A charitable bequest is a gift given as part of a will or trust. Bequests can be given by anyone, to anyone or any party. They are as simple as a monetary donation. Bequests are often attached with conditions on how an asset is used.
When authoring a will, we want to ensure those close to us are taken care of. That includes causes and organizations meaningful to us. Making a bequest to charity can have many benefits. It can also solidify your legacy in history.
Here are nine benefits of making a charitable bequest:
1. You make a bequest to a charity you care about.
As a part of the legacy you leave to begin, a bequest to charity can help further the growth of a cause you’re passionate about. It can be making a bequest to charity in a church. It can also be a charity raising funds for research, an environmental cause, or a social activist group.
A bequest helps to continue work and advocacy that you have a passion for. The bequest will benefit those you hold close to your heart.
2. Charitable bequests come with tax benefits for estate.
A charitable bequest is a move that many people choose to make because it lifts a sometimes-significant tax burden payable upon death. An estate can claim gifts in the year of death equivalent to 100 percent of your net income in that year. It also includes the year preceding death or for up to 36 months after your death.
This ensures your finances aren’t simply collected by government sources. The money is also directed towards charities that may put your funds to better use.
3. Life insurance bequests offer tax benefits.
When you bequest your life insurance to a charity, the transfer of ownership of your policy will provide you with a tax receipt for the policy’s cash value that is creditable to your current year’s tax return.
If you still owe premiums and assume you pay them, you can collect donation receipts for these payments as well. This allows you to claim credits on your tax return within your lifetime and reduces your tax burden today instead of waiting for your estate to handle it.
4. You know where your money is going.
You might task your executor or a family member to distribute assets appropriately upon your death. Still, there’s no way of knowing with the utmost certainty that a bequest to charity will happen unless you state it in a will.
When you start work on your will with a lawyer, it’s a great benefit to you and gives you the chance to think about and solidify exactly what will happen with your estate upon your passing.
5. You make the charitable bequest on your terms.
A bequest to charity is written according to how you want it. You can donate a percentage of your estate, a specific property, securities, or other assets. You can make a bequest to charity contingent on when other named beneficiaries have died. It is totally within your control of what conditions you put on a legacy and how it will be used, assuming it is legally allowable.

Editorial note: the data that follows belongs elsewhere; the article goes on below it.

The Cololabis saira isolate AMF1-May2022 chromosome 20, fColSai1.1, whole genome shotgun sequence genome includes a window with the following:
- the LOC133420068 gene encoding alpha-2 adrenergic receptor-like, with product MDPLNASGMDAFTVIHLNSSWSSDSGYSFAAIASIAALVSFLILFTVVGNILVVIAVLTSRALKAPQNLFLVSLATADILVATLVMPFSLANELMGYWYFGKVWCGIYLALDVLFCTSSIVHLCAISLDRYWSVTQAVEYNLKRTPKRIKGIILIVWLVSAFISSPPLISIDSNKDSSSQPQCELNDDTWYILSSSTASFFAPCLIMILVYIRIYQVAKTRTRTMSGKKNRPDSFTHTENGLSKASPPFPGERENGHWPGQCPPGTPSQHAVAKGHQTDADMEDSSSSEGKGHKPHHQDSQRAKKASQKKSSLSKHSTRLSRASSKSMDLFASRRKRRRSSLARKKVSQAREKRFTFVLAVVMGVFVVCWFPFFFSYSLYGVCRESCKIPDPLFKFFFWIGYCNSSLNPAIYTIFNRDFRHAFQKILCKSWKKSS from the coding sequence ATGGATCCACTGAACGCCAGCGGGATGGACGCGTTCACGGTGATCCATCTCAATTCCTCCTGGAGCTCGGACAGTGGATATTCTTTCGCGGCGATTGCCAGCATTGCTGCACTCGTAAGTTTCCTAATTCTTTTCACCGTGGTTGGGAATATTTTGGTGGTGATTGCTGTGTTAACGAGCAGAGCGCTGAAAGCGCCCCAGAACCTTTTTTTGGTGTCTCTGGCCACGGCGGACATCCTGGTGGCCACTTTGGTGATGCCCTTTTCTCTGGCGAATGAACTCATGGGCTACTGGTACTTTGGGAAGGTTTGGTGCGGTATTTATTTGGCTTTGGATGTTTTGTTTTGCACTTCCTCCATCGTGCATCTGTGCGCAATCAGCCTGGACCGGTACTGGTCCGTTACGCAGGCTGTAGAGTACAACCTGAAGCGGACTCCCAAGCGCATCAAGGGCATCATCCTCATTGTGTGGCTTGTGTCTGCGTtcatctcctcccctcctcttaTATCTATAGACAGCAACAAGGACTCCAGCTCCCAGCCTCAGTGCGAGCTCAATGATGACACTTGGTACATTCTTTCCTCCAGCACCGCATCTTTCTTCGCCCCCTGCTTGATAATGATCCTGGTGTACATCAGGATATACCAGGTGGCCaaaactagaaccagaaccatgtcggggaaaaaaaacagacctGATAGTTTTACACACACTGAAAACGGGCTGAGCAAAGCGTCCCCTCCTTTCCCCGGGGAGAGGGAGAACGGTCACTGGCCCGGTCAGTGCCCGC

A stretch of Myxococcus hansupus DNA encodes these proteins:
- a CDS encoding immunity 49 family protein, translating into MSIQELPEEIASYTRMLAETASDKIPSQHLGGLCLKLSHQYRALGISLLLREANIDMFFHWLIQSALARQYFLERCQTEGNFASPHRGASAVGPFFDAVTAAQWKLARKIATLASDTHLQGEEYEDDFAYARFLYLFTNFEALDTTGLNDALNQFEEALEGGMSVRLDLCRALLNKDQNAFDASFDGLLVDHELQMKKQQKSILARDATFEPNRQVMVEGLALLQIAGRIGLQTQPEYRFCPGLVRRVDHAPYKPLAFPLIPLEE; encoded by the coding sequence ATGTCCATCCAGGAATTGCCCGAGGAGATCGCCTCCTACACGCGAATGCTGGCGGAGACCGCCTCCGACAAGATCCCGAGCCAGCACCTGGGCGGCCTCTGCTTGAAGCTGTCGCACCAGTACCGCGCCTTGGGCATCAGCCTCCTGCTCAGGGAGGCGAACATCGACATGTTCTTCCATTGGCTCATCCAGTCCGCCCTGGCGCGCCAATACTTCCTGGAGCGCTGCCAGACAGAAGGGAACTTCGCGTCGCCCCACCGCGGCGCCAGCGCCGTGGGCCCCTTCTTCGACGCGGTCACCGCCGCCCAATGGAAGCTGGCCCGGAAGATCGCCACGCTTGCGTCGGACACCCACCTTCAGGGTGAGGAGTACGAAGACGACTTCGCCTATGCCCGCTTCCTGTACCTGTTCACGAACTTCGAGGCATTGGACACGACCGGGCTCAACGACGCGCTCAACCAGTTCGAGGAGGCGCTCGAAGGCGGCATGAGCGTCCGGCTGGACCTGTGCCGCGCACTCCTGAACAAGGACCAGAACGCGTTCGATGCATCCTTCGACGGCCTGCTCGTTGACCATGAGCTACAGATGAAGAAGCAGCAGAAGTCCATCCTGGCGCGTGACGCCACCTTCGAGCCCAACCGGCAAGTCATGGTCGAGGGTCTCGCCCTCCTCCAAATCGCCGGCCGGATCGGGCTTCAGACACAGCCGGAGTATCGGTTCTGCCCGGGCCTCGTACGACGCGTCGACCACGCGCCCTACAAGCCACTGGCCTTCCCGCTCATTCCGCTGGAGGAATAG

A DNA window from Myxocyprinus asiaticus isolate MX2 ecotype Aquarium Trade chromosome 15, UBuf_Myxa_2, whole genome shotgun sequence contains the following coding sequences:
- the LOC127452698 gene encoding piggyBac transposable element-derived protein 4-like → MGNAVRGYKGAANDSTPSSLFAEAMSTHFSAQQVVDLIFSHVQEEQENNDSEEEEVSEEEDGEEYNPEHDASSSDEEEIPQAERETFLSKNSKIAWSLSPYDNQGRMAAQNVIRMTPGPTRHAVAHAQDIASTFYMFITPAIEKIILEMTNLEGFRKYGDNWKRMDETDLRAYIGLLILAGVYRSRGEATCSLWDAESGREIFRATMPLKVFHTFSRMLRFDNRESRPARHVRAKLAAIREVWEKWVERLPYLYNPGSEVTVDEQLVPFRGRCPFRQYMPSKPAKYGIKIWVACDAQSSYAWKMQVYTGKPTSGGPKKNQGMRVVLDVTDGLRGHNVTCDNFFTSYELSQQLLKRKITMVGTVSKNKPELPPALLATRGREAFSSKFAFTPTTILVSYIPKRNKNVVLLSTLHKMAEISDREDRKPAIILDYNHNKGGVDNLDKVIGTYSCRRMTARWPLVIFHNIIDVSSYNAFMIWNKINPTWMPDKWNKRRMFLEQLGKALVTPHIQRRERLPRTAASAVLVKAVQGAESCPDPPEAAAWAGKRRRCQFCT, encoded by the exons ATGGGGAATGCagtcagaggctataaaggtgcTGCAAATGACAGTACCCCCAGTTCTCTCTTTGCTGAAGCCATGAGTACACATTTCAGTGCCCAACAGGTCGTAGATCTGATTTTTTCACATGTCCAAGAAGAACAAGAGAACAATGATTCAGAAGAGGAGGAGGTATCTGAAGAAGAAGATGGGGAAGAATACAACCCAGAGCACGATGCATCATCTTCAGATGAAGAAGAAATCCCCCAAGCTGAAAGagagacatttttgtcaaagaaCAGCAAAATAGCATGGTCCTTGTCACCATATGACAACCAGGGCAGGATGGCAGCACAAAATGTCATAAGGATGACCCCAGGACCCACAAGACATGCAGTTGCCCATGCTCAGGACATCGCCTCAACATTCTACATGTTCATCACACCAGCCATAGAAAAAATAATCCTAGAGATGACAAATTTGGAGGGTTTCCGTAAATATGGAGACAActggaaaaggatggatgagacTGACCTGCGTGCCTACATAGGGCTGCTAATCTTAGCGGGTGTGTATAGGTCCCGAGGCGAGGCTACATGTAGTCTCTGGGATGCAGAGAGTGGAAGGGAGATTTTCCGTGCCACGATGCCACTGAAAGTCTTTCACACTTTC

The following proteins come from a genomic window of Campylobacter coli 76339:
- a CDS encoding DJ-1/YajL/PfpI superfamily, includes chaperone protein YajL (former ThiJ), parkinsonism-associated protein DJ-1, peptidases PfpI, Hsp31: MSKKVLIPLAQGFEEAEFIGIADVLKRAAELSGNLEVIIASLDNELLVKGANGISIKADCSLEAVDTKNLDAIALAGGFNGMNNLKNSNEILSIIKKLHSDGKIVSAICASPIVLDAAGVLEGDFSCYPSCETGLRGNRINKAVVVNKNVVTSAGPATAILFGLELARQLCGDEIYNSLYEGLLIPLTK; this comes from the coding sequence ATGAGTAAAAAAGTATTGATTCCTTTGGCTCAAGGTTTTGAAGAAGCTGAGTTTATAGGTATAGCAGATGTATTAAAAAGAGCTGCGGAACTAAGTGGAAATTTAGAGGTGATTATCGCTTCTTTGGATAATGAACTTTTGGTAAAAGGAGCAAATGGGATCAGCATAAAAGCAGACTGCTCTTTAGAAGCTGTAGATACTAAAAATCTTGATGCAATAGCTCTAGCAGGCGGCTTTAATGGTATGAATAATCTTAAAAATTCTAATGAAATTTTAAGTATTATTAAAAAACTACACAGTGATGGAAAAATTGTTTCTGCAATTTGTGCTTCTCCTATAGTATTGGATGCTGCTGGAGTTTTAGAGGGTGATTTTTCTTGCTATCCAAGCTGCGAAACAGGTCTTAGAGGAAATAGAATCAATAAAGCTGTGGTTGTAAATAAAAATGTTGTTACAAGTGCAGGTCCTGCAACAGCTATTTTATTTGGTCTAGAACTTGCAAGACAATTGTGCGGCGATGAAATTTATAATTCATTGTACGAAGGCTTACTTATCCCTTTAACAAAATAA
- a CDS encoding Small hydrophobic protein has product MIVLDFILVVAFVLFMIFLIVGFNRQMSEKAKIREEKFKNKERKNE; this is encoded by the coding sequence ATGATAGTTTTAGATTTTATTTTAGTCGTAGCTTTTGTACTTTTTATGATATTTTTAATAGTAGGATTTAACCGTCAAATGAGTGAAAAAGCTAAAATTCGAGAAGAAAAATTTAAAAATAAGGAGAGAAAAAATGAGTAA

6. You help future generations of people.
A gift to charity takes what assets you’re willing to provide an organization and helps future generations of people like you benefit from them. Charities survive, like every organization, on finances.
Every donation matters, even if it’s not a specific dollar amount. By making a bequest, you’re ensuring your contribution will go to a cause you’re passionate about and to someone like you.
7. You receive recognition for your kindness.
What we leave behind in terms of assets doesn’t serve any purpose to a person who has died outside of their legacy. A bequest is something charities are very grateful for and, depending on what it is, there is a wide array of ways to recognize the source.
As one of your last acts, arranging a bequest to charity is a way to ensure the good you’ve done in your life. The assets you’ve accumulated carry on and do further good beyond what you’re able to do.
8. A charitable bequest is efficient to perform.
From the perspective of the executor, charitable bequests are very efficient when it comes to settling an estate. There is often clear instruction on distributing a bequest to charity, and it is considered more efficient than other bequests or directives. In a way, you’re helping streamline the executor’s work, which can sometimes be tedious, especially with large families.
9. Charitable bequests are easy to update in your will.
Entering a bequest to charity into one’s will is fairly easy to do. All it is is a short paragraph. It’s simple enough to do should you change your mind or want to make changes. Any estate planning professional can counsel you on how to do that. This ensures your wishes are always reflected in your will.